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IRS law does not uncover abuses

With no harassment complaints upheld, some say a law designed to reign in IRS employees is unnecessary.

©New York Times

© St. Petersburg Times, published August 15, 2000

Two years ago, Congress, warned in hearings that the Internal Revenue Service was bullying many innocent Americans, passed a law requiring that the agency fire workers who harass taxpayers.

But not one of the first 830 complaints of taxpayer harassment filed under the new law has been upheld by the IRS or its new, congressionally designated watchdog, according to new data.

Investigations by the IRS and its watchdog, the Treasury Inspector General for Tax Administration, found evidence that some of the complaints were bogus -- made in an effort to derail audits and tax collections. Others were either without merit or involved misconduct that fell far short of the congressional definition of harassment.

A spokeswoman for Sen. William V. Roth Jr., the Delaware Republican who sponsored the 1998 IRS Reform and Restructuring Act, said the results showed that IRS employees "are adhering to the law."

The spokeswoman, Ginny Flynn, added that "while the vast majority of IRS employees always have adhered to the law, clearly from our hearings some were not adhering to the law all the time and perhaps the restructuring act and its threat of termination has kept them from violating" the law.

But others argued that for all the rhetoric about abusive IRS agents, the new law may have gone too far in subjecting IRS employees to extreme scrutiny.

Rep. Lloyd Doggett, a Texas Democrat who sits on the House Ways and Means Committee, said that while he voted for the law because he heard some evidence of IRS abuses, he thinks Congress has gone too far in restricting the agency.

Doggett said he now thinks the 1998 law is "another example of the Republican priority of demonizing the IRS and limiting its resources to fulfill its responsibilities, which I believe is all aimed at trying to end income taxation."

Most of the key testimony in the 1997-98 hearings that preceded the new law, alleging abuses by IRS agents, has proven to be unfounded, based on false or misleading testimony or disproven in subsequent court actions.

One result of the new law has been extreme caution by IRS workers, especially those involved in sensitive audits and collections against those who owe taxes past due. Many IRS employees have become much less aggressive in collection efforts while others say dust gathers on their requests for permission to take enforcement actions. Collection has grown so lax that some prominent tax advisers said in interviews last year that they were amazed that the IRS was not trying to collect taxes owed by their clients.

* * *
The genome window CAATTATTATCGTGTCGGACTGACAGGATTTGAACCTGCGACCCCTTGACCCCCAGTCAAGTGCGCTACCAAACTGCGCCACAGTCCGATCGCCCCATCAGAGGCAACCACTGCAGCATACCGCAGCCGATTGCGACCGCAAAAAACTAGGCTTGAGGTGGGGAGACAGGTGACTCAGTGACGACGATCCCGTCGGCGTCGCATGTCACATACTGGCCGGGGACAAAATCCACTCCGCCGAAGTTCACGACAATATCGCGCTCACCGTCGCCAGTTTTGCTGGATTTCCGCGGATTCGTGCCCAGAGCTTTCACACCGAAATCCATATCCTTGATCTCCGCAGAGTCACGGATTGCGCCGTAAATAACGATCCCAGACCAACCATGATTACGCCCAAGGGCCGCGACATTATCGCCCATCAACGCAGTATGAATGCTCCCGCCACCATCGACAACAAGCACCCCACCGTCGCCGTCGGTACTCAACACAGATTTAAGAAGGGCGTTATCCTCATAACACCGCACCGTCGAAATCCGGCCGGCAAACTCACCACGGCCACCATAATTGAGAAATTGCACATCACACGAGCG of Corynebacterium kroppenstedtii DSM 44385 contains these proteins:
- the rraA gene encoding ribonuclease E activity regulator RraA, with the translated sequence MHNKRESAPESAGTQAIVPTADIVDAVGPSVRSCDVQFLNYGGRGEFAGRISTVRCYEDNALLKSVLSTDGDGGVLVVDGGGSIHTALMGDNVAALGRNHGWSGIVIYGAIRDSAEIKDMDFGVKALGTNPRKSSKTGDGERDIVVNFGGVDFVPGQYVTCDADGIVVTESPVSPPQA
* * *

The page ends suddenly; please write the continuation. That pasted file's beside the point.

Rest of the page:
Congress defined harassment to include deliberate misuse of the law, tax regulations or IRS policies to harass or retaliate against a taxpayer. The new report, released by the Congressional Joint Committee on Taxation last week, was first disclosed on Monday by Tax Notes, a weekly journal.

The IRS data showed that from July 1998, when the law was enacted, to last May, the tax agency fired four of its 16,000 auditors for improperly threatening to audit a taxpayer. None of these cases rose to the level of what Congress called harassment because they involved spontaneous outbursts, not the willful misuse of the law, regulations or policies.

The tax agency also dismissed 102 of its 88,000 workers for failing to file tax returns and two for not reporting their entire income. In addition, one worker was fired for destroying records to cover up a mistake, an action that the IRS said did not result in any harm to a taxpayer.

Other data sent to Congress show that IRS workers are among the most compliant of taxpayers.

A separate report from the IRS shows that last year one in 12 taxpayers and one in 20 federal employees and retirees either did not file tax returns or owed back taxes, compared with one in 33 IRS workers. Many of the IRS workers who do not file tax returns are clerks who work only during tax season, but whose taxes are paid because they are withheld from their paychecks.

The need for the mandatory-firing sections of the law was disputed by Colleen Kelley, president of the National Treasury Employees Union, which represents IRS workers.

"The law is unnecessary and I would like to see it repealed or at least revised," she said. "The law fixes a problem that doesn't exist."

Kelley said any organization will have some misconduct in its ranks, but that four cases of misconduct among 16,000 auditors was insignificant.

Flynn, Roth's spokeswoman, said the data show that fears among IRS workers that the new law would result in their firing just for doing their jobs were unfounded. "Clearly there is a very fair process" of investigating complaints, she said after reviewing the data.

Kelley said the law has created an unfair burden on IRS workers "who must endure sometimes 18 months not knowing if they will be cleared once a complaint is made, all the time fearing they will be fired."

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